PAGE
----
With so many diifferent electronic system aboard the modern yacht getting them to work properly together is where this new young UK company aims to deliver big practical gains
When it comes to IT, being told ‘it should be possible’ often rings alarm bells for those who’ve been there before. On the face of it the expression is optimistic, but unfortunately the reality is that it frequently means, ‘we haven’t tried it and it’s probably unlikely to work first time around.’
As the MD and founder of Osprey Technical, Rachel Oliver is all too familiar with the problems and challenges of interfacing modern electronics. Yet the company’s extensive knowledge in this area and its ability to deliver complex systems, reliable networks and unparalleled remote assistance is what has put Hamble-based Osprey Technical in demand around the world.
‘One of the things that has been making it harder for owners, builders and operators is that there is so much choice, Oliver says. ‘Even on a modest blue water cruiser you can easily end up with five different WiFi networks and an even greater number of different apps on your phone. The result is that you end up with a bunch of disparate systems which are completely unmanageable for the skipper and crew Equipment from different manufacturers may appear to use the same protocol, under the skin there can often be a range of hidden issues such as damping or the different ways in which devices might declare themselves to the network.’
Below: rigorous testing and preparation in the workshop is one of the keys to Ospreyʼs success
As boats get bigger, the complexity increases but this is a key territory for Osprey Technical where their engineering experience and close connections with the world’s leading electronic equipment manufacturers feeds into their knowledge base. And their practical approach to building systems adds another key skillset.
‘When it comes to interfacing, most of our time is spent with testing and preparation in our workshop where we build the system. And when it comes to commissioning it’s often the case that any problems will be with items that didn’t go through the test procedure in our workshop.’
However, as Oliver freely accepts, dealing with last-minute issues often goes with the territory. ‘The very nature of some of the more advanced projects is that other technical partners are developing new systems, often for the first time. The ClubSwan 125 that is one of our most recent large projects was a good example of this. The overall build time was considerable and gave us plenty of runway. But the project was also very complex so we needed to anticipate what the issues might be and have solutions in mind ahead of time’.
Future proofing on a long project like this is also very important and again much of it is about using experience and connections within the industry to create a plan that is in step with product developments and availability. However, it’s not always about the technology. According to Oliver future proofing is as much about how the boat will be operated as it is about the technology itself.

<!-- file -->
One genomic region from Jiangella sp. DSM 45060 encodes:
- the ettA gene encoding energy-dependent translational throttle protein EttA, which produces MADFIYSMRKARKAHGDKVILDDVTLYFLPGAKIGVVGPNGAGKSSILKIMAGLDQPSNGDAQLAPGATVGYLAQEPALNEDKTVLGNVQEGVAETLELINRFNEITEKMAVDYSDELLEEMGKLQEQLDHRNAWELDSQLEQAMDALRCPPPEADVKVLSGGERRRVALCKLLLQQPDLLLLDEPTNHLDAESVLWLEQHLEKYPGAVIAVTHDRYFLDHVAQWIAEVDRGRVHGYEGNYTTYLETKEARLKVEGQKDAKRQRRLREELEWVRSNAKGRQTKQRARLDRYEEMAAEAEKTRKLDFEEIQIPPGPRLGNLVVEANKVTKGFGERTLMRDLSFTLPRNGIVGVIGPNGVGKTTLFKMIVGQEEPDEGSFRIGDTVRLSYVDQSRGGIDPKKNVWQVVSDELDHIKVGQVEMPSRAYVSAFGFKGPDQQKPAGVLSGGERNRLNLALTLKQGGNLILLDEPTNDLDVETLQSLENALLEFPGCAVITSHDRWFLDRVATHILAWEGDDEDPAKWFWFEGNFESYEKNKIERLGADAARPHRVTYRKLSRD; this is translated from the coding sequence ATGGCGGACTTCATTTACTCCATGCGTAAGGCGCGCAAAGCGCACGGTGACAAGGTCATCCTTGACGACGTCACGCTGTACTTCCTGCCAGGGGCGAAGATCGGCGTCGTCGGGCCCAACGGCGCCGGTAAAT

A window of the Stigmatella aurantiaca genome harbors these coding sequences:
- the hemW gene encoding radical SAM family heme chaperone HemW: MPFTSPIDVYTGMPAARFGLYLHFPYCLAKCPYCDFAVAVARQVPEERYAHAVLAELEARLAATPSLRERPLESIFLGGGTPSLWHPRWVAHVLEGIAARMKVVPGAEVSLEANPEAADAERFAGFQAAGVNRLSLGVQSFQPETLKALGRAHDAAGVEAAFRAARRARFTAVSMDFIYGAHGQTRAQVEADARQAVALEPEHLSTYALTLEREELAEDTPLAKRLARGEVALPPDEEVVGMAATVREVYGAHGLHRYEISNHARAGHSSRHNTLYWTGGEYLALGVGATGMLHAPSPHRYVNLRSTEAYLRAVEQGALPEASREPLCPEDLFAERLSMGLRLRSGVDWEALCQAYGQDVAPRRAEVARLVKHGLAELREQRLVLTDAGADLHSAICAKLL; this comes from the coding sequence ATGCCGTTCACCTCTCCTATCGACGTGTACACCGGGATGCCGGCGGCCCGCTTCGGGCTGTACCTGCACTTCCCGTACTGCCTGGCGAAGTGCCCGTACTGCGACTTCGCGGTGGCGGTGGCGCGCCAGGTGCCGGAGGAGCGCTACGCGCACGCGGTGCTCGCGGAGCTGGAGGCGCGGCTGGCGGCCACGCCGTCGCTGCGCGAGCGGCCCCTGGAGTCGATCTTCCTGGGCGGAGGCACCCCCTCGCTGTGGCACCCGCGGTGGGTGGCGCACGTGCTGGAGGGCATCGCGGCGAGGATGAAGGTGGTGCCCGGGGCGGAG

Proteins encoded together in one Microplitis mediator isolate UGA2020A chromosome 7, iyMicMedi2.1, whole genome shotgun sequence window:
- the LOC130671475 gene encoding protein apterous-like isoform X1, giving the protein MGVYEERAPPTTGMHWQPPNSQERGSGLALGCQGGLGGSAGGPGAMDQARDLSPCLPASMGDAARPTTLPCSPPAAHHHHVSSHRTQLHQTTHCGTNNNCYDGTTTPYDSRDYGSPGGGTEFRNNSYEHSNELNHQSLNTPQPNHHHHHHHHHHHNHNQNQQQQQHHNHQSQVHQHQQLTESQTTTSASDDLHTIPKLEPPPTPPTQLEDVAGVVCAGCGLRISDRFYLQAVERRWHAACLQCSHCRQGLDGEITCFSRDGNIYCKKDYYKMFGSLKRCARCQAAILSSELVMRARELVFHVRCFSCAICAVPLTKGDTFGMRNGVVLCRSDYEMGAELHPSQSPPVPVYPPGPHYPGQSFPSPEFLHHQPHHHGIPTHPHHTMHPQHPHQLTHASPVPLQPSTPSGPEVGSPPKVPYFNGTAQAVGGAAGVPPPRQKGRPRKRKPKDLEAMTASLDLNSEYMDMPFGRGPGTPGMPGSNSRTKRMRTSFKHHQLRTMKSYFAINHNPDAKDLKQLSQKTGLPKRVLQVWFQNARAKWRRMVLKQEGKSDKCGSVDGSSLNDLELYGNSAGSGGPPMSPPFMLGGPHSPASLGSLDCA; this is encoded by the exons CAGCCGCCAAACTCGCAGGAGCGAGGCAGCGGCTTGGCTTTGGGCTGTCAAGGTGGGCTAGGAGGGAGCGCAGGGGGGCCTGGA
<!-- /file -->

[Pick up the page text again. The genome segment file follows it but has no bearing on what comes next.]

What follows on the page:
‘The way people use boats over time changes as goals shift or indeed their own experience develops. You don’t want to have to build a new system from the bottom up each time there is a change, so understanding how the boat will be used is essential for building a system that will last.’
The global pandemic has also placed additional challenges on current projects. Yet for Osprey this has also helped to bring a flagship service into the spotlight. Vessel Fusion is a remote access system that the company launched in 2019. With its ability to provide the connections to perform a wide range of diagnostic tasks remotely, the system drew a great deal of attention among those with large, complex globetrotting yachts. The benefits for a much broader audience are now becoming clear to yards as well as yacht owners and operators.
‘Vessel Fusion provides a means to connect remotely with a yacht’s electronic systems,’ says Oliver. ‘It is based on being able to connect to a Peplink platform of routers and switches which is common aboard most, if not all, modern superyachts. It means we can get right into the heart of systems and operate as if we were on board. It allows us unprecedented access, and it can also allow other technical partners to have access to their equipment. For example, the hydraulics maker Cariboni can get access to their PLC but nothing else on the network.
‘This is proving to be very appealing for yards as we take on the warranty work for the systems and can offer a fast and effective service that doesn’t involve flying people around the world.’ But perhaps most importantly, combined with a workshop that is renowned for its interfacing means that the answer to a technical query never requires the use of the word “should”.
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